A fruit for all seasons
When one thinks of fruit, the first image which crops up in the mind is of neatly decorated fruit carts in urban markets. But fruits are central to tribal diets too. For the tribal population living in the densely forested district of Rayagada inOdisha, fruits, particularly the wild mango, are part of their everyday diet and economy.
It would not be an exaggeration to say that summer time is mango time for the tribal people in the district. Men, women and children brave the heat to collect fallen ripe mangoes in forests for hours every day during the month of May. Every family collects 300-350 kg of mangoes in a season. Raw mangoes are part of several dishes, and fully ripe mangoes are stored and eaten round the year in the form of dried cake called ambosoda.
For preparing ambosoda, mangoes are peeled and squeezed, and the juice is stirred vigorously to make it into a uniform, thick liquid. The liquid is then spread on large winnowing fans made especially for this purpose and left to dry till it takes the shape of a cake. Spreading the juice on winnowing fans is a highly skilled job done by women. If the layer of the liquid is too thin the cake will break while being peeled off the fan, and if it is too thick it will not dry properly.
Preparing ambosoda is a festive affair. Everyone in the village takes part in the process and tries to make and store as much of the delicacy as possible. Since the quantity prepared is very large, platforms to dry the liquid are erected near every house. It is not unusual to find entire villages literally covered with winnowing fans having ambosoda in an array of hues—bright yellow, ochre, red and shiny brown—each shade characterising a different stage of drying. In the words of Lakshmi Pidikaka, a resident of village Hikiriguda, “This is ambosoda time. Our village has turned red. If we take care of the ambosoda in summer, the ambosoda will take care of us in the rainy season.”
After the ambosoda is properly dried, which is indicated by a rich brown colour, it can be stored for the rest of the year. People in the region say that a perfectly dried ambosoda can be stored for even two years. It is valued as an ingredient which peps up their daily diet.
While ambosoda is eaten throughout the year, it is the rainy season when the consumption goes really up. Ambosoda is added to curries for the tangy sweet-sour flavour it imparts and if you add jaggery, oil and spices to it, ambosoda can be eaten as a pickle. TambaTuika of village Patharagadh says, “Ambosoda is our friend in times of scarcity. It adds taste to food, and that too without spending money.”
In keeping with the tribal culture of frugality, no part of the mango is wasted. After the juice is extracted, mango peels are dried and used as fodder for cattle. The seeds too are dried and stored to be eaten as a survival food.
As far as nutrition is concerned, the wild mango is a rich source of calcium, phosphorous, beta carotene, vitamin C, magnesium and potassium, says Nutritive Value of Indian Foods, a book published by the National Institute of Nutrition, Hyderabad, in 2007.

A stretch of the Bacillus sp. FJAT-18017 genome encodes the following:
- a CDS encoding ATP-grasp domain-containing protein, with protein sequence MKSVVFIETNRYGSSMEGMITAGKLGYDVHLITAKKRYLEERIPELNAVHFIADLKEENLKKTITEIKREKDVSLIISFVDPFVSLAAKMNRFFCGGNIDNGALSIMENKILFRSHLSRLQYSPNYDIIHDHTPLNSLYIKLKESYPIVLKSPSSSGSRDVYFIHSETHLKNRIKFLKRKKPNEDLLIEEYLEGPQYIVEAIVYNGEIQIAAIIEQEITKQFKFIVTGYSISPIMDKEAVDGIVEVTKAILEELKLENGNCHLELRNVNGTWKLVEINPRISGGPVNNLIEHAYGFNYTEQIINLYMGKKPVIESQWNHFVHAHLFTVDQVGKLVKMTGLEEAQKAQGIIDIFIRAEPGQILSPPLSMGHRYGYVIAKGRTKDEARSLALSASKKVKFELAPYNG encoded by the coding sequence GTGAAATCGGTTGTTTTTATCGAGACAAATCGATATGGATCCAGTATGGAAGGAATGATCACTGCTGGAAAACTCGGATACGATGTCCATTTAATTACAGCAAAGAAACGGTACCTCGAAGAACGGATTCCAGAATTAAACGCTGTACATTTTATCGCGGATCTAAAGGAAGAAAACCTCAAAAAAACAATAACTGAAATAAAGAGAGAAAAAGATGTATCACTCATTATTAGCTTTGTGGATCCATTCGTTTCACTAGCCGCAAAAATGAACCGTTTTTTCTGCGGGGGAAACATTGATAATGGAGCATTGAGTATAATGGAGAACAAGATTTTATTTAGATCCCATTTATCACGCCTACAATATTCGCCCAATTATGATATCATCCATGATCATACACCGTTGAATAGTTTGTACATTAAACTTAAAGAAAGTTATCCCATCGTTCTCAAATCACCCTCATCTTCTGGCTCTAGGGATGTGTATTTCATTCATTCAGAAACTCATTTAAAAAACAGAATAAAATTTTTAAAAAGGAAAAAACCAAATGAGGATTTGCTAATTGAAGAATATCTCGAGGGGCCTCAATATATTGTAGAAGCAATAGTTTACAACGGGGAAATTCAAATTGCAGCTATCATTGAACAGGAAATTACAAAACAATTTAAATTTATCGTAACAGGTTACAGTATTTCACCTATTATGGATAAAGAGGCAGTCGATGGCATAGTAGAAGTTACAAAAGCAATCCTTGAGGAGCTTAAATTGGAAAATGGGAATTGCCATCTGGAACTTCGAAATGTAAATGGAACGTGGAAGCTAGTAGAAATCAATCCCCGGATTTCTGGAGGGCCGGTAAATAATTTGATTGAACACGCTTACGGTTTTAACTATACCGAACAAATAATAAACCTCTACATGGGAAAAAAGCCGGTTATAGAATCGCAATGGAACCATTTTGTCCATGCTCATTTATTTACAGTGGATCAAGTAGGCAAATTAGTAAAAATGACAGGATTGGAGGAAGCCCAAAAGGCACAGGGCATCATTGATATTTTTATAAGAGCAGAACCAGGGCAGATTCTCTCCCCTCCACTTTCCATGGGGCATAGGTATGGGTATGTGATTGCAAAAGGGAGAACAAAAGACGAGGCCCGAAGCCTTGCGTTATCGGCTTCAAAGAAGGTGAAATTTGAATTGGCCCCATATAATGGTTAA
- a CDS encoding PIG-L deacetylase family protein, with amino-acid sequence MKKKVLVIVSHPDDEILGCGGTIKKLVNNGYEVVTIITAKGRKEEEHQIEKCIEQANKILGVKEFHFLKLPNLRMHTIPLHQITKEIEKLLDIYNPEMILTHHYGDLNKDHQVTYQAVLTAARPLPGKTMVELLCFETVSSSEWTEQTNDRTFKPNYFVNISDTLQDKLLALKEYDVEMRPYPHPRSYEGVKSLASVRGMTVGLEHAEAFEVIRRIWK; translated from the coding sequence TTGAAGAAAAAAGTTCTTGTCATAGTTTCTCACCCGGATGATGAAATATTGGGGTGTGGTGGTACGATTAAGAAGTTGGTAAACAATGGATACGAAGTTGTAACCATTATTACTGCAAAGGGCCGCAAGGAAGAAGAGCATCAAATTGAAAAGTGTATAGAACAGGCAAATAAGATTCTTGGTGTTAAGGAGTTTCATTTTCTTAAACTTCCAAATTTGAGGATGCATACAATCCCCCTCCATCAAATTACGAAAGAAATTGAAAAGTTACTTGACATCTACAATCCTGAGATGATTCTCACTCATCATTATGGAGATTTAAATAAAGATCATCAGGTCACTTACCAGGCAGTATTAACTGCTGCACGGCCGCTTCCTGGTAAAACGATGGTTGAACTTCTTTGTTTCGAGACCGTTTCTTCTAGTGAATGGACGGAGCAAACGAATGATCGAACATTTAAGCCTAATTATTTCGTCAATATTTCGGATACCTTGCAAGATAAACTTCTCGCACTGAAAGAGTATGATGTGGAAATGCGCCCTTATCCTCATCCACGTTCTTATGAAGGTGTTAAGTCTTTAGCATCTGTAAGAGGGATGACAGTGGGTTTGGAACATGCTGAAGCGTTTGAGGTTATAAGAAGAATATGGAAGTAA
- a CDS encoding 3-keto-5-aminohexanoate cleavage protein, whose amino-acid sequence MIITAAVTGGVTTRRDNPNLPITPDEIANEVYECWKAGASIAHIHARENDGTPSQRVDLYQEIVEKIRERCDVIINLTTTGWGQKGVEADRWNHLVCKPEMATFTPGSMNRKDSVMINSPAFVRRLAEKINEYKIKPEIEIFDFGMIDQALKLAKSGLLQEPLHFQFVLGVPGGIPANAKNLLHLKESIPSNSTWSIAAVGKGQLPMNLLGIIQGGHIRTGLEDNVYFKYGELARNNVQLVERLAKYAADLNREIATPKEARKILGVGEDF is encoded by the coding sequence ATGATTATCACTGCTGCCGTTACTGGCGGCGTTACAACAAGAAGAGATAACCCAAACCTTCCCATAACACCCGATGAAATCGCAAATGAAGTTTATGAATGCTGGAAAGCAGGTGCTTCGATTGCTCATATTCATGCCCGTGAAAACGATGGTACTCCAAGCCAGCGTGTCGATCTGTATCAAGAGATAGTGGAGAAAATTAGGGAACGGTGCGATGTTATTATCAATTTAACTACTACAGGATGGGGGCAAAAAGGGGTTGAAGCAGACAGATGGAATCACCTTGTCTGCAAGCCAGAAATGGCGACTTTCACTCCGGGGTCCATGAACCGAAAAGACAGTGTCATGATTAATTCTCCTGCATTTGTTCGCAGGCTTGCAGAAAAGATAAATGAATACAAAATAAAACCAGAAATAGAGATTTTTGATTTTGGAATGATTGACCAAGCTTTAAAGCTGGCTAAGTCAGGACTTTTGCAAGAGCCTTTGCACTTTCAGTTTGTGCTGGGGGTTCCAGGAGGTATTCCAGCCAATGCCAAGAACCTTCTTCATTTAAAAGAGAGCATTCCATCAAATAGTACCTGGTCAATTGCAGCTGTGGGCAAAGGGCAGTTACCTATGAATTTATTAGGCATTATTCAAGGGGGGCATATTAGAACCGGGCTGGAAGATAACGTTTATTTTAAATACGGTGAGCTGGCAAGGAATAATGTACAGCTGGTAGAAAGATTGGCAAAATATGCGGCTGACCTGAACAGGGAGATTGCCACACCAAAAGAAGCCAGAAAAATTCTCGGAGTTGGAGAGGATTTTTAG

However, there are no studies on how much of the nutrition is retained in ambosoda. Studies on ambosoda’s nutritional value would not just help tribal people market their produce, but could also play a role in the conservation of wild mango trees whose numbers are dwindling due to ecological pressures (see ‘Disappearing wild mango’).
Ambosoda is also a good source of income for the tribal population. Middlemen come to the villages every year and buy it for around Rs 50 a kg. Most families make around 70-80 kg of ambosodaevery season and can spare around 50 kg for sale. There is a good demand for ambosoda prepared by tribals because unlike the commercial mango cake available in the market, ambosoda is made without sugar or preservatives. It is tastier and healthier.
Salome Yesudas and BichitraBiswal work among tribal communities in Odisha’sRayagada district with the non-profit Living Farms. Their work includes documentation of food culture of tribals
Disappearing wild mango
Wild MANGO is a small fruit with a hairy stone, and instead of pulp whichcharacterises most cultivated varieties, it is full of juice when ripe. The wild mango now survives mostly in tribal areas, where it is still part of the prevailing food culture. Among the MahadeoKolitribals of the Sahyadri hills in Maharashtra, the ripe mango is regarded as the perfect way to soothe a crying child. Soligatribals of Karnataka use it for making pickle which is also a valuable source of income. However, in non-tribal areas, wild mango trees have been destroyed ruthlessly. In Maharashtra's Nagpur and Amravati districts groves of wild mango were felled to make packing cases for oranges in the 1980s and 1990s. Now wild mango trees are hard to find in the region, says farmer-writer KarunaFutane of village Rawala. In Karnataka's Mandya district, native mango varieties were felled to make space for paddy after the KrishnarajSagar dam came up.
R E C I P E S
- Ambosoda : 1 kg
- Mustard oil : 250 gm
- Jaggery : 250 gm
- Cumin Powder, chilly powder and salt : to taste
Put crushed jaggery in water and bring the mixture to the boil. Reduce flame and add oil, cumin powder, chilly powder and salt. Mix well. Add bite-sized pieces of ambosoda to the mixture and stir gently till they get coated with the mixture. Allow to simmer till the jaggery thickens to a sauce-like consistency. Cool and bottle.
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